A recent study published in The BMJ has found has found vitamin D supplements may reduce the risk of cardiovascular events such as heart attacks in people aged over 60. The study was part of a major QIMR Berghofer trial names the D-Health Trial.
The researchers emphasised that the findings are not conclusive, but that they warrant further investigation, particularly for patients who take heart disease medications such as those used to treat high blood pressure or high cholesterol.
Lead author and epidemiologist Professor Rachel Neale, who heads QIMR Berghofer’s Cancer Aetiology & Prevention Group, said the trial was the second-largest of its kind to date to investigate whether vitamin D could reduce the risk of cardiovascular events.
“While previous randomised controlled trials have not found that taking supplements is beneficial for this outcome, the findings of the D-Health Trial suggests it is premature to say vitamin D supplementation does not alter the risk,” Professor Neale said.
“Our trial found vitamin D supplementation may reduce the risk of major cardiovascular events, and the protective effect could be more marked in those taking statins and other heart disease drugs. It does suggest that further research into this is needed.”
The QIMR Berghofer D-Health Trial was held from 2014 to 2020 and involved more than 21,000 Australians aged between 60 and 84 who randomly received either vitamin D or a placebo which was taken monthly for up to five years. The aim was to establish the role vitamin D might play in preventing different diseases.
We do want to stress that these results are not statistically significant, but it was definitely interesting to see that we saw some evidence of benefit in the D-Health participants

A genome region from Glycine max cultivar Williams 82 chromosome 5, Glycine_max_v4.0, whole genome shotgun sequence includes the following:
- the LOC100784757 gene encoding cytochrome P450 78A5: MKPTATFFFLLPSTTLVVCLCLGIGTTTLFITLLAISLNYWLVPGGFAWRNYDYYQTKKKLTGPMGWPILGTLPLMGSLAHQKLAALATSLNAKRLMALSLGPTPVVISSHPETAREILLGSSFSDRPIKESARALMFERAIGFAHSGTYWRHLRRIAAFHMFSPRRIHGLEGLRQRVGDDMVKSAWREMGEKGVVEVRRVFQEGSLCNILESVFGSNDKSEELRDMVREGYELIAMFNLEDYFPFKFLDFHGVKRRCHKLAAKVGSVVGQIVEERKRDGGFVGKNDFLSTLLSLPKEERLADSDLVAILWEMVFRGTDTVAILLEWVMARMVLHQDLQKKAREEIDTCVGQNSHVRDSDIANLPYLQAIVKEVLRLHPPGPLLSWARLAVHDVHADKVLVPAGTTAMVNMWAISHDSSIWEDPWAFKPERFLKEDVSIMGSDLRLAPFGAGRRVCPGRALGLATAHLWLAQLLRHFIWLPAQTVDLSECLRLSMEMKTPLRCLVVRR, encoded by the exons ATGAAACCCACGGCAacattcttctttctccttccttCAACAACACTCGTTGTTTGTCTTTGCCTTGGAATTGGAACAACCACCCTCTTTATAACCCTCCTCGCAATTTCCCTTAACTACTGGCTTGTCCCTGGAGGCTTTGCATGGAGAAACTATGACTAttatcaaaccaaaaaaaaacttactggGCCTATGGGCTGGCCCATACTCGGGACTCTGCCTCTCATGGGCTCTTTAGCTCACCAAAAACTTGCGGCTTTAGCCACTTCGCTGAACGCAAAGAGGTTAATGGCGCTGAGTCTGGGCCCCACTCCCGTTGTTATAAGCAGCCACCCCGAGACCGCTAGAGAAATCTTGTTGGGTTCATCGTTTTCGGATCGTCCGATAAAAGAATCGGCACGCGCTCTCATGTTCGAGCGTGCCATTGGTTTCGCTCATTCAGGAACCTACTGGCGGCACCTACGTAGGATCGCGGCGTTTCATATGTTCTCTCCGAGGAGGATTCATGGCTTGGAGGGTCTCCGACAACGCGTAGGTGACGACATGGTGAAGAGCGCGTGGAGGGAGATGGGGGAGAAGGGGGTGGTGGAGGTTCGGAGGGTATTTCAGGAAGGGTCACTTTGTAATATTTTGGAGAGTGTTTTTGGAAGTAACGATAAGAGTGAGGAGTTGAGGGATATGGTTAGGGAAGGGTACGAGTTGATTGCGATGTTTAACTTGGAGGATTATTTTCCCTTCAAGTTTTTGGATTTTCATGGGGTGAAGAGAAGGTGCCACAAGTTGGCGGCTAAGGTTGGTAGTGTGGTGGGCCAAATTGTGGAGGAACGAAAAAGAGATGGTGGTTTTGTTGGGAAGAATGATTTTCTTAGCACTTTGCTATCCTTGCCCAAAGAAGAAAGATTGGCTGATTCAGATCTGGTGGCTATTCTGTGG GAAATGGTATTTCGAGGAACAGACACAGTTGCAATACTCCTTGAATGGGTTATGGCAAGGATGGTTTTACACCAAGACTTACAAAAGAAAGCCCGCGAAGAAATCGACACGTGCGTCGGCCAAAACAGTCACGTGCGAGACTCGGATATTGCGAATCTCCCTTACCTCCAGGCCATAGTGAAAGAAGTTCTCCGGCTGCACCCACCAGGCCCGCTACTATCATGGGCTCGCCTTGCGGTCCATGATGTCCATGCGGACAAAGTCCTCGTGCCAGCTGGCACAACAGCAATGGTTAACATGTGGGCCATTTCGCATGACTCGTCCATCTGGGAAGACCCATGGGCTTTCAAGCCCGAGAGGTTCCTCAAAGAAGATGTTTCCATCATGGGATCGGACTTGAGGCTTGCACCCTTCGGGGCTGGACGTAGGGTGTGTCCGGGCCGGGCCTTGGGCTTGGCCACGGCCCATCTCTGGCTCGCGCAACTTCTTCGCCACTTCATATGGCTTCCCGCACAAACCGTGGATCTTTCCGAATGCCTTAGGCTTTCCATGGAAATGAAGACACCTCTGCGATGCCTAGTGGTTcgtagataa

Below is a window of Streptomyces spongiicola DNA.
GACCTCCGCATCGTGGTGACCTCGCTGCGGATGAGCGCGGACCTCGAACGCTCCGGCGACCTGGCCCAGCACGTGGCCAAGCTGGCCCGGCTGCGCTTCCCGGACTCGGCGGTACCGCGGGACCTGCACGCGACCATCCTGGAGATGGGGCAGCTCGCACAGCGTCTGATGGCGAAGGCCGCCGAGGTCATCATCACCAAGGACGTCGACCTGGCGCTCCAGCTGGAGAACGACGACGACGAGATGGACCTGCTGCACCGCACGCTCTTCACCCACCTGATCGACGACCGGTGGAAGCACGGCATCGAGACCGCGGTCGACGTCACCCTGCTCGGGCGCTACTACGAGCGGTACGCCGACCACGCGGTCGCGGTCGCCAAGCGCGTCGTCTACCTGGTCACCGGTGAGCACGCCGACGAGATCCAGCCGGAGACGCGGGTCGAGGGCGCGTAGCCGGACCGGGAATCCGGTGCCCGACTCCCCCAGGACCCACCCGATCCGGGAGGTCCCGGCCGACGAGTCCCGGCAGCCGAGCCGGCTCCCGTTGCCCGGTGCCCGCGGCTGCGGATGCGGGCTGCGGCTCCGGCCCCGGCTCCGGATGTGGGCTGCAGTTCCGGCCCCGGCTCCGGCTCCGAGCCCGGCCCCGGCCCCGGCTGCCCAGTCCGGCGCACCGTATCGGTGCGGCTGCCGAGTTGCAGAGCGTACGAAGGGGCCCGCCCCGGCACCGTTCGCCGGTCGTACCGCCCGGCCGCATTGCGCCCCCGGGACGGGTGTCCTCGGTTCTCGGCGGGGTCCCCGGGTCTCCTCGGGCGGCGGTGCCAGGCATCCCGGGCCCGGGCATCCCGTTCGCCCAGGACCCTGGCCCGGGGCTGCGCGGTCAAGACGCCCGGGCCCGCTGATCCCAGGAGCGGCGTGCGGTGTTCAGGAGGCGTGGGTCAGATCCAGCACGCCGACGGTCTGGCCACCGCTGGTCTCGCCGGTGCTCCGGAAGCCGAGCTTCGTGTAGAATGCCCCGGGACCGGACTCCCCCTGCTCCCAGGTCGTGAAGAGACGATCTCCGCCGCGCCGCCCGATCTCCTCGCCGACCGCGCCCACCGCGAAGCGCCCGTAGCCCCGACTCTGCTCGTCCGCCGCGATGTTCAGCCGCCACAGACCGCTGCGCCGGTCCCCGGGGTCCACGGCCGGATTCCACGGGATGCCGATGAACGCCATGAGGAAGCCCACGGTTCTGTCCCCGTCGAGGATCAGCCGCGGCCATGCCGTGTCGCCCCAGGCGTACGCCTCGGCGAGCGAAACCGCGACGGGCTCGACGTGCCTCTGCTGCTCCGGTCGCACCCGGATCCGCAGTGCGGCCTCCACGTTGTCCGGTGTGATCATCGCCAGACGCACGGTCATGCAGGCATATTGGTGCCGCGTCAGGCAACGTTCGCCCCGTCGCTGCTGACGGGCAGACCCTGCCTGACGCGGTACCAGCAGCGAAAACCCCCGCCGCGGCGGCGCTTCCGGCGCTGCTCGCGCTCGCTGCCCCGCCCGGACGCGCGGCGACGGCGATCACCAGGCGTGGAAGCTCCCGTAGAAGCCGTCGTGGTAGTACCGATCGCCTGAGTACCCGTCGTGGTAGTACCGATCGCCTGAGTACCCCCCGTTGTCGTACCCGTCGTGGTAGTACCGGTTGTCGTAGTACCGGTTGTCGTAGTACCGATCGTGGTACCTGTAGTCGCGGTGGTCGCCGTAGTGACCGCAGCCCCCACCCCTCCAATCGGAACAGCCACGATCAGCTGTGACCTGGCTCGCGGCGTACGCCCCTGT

- Professor Rachel Neale
Cardiovascular disease, which leads to events such as heart attacks and strokes, is the leading cause of death globally and is set to increase as populations continue to age and chronic diseases become more common.
During the D-Health Trial, 6 percent of the group assigned to take vitamin D experienced a major cardiovascular event, which was slightly lower than the placebo group at 6.6 percent. The rate of major cardiovascular events was 9 percent lower in the vitamin D group, and the rate of heart attack was 19 percent lower compared to the placebo group.
There was some indication of a stronger effect of the vitamin D in participants who were using statins or other cardiovascular drugs at the start of the trial.
“We’re not sure why this is the case. It could be an indicator of a higher risk at the start of the trial so there was more scope for improvement," Professor Neale said. “We do want to stress that these results are not statistically significant, but it was definitely interesting to see that we saw some evidence of benefit in the D-Health participants, even though most of them were not vitamin D deficient."
The research team emphasised that all supplements come at a cost. While there is some evidence that taking vitamin D might reduce the risk of cardiovascular events, this is not conclusive. Consumers therefore need to make their own informed decision about whether to take vitamin D supplements. The team also recommend that anyone considering supplementation who is aged over 60 and has existing conditions should discuss this with their doctor.
The D-Health Trial was the second largest trial ever of vitamin D using a relatively high dose of vitamin D (60,000 IU (international units) per month). After 5 years approximately 80 percent of participants were still taking their tablets, and linkage to national datasets was used to ensure that data on cardiovascular events was essentially complete.
The investigator team would like to acknowledge the contribution of the more than 21,000 Australians who participated in the D-Health Trial.